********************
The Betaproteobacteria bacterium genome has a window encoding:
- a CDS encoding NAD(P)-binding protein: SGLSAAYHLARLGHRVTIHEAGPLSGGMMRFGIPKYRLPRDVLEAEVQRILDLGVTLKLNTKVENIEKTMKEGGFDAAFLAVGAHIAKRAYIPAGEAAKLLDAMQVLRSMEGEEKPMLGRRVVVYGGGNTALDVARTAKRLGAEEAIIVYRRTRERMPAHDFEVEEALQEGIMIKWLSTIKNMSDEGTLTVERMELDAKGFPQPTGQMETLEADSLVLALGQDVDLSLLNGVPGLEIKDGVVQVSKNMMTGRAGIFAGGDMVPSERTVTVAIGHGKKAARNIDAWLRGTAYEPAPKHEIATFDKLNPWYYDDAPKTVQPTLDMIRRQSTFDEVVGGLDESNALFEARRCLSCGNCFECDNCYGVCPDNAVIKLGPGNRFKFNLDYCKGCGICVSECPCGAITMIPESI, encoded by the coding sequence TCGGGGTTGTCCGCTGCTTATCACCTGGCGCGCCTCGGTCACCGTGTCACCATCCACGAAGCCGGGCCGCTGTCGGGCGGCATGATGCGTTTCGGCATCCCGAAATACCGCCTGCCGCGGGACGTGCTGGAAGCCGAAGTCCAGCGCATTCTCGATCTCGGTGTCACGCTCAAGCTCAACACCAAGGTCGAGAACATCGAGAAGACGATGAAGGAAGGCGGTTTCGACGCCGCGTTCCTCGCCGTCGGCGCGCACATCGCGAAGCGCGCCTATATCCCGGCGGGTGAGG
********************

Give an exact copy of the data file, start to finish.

The Betaproteobacteria bacterium genome has a window encoding:
- a CDS encoding NAD(P)-binding protein: SGLSAAYHLARLGHRVTIHEAGPLSGGMMRFGIPKYRLPRDVLEAEVQRILDLGVTLKLNTKVENIEKTMKEGGFDAAFLAVGAHIAKRAYIPAGEAAKLLDAMQVLRSMEGEEKPMLGRRVVVYGGGNTALDVARTAKRLGAEEAIIVYRRTRERMPAHDFEVEEALQEGIMIKWLSTIKNMSDEGTLTVERMELDAKGFPQPTGQMETLEADSLVLALGQDVDLSLLNGVPGLEIKDGVVQVSKNMMTGRAGIFAGGDMVPSERTVTVAIGHGKKAARNIDAWLRGTAYEPAPKHEIATFDKLNPWYYDDAPKTVQPTLDMIRRQSTFDEVVGGLDESNALFEARRCLSCGNCFECDNCYGVCPDNAVIKLGPGNRFKFNLDYCKGCGICVSECPCGAITMIPESI, encoded by the coding sequence TCGGGGTTGTCCGCTGCTTATCACCTGGCGCGCCTCGGTCACCGTGTCACCATCCACGAAGCCGGGCCGCTGTCGGGCGGCATGATGCGTTTCGGCATCCCGAAATACCGCCTGCCGCGGGACGTGCTGGAAGCCGAAGTCCAGCGCATTCTCGATCTCGGTGTCACGCTCAAGCTCAACACCAAGGTCGAGAACATCGAGAAGACGATGAAGGAAGGCGGTTTCGACGCCGCGTTCCTCGCCGTCGGCGCGCACATCGCGAAGCGCGCCTATATCCCGGCGGGTGAGG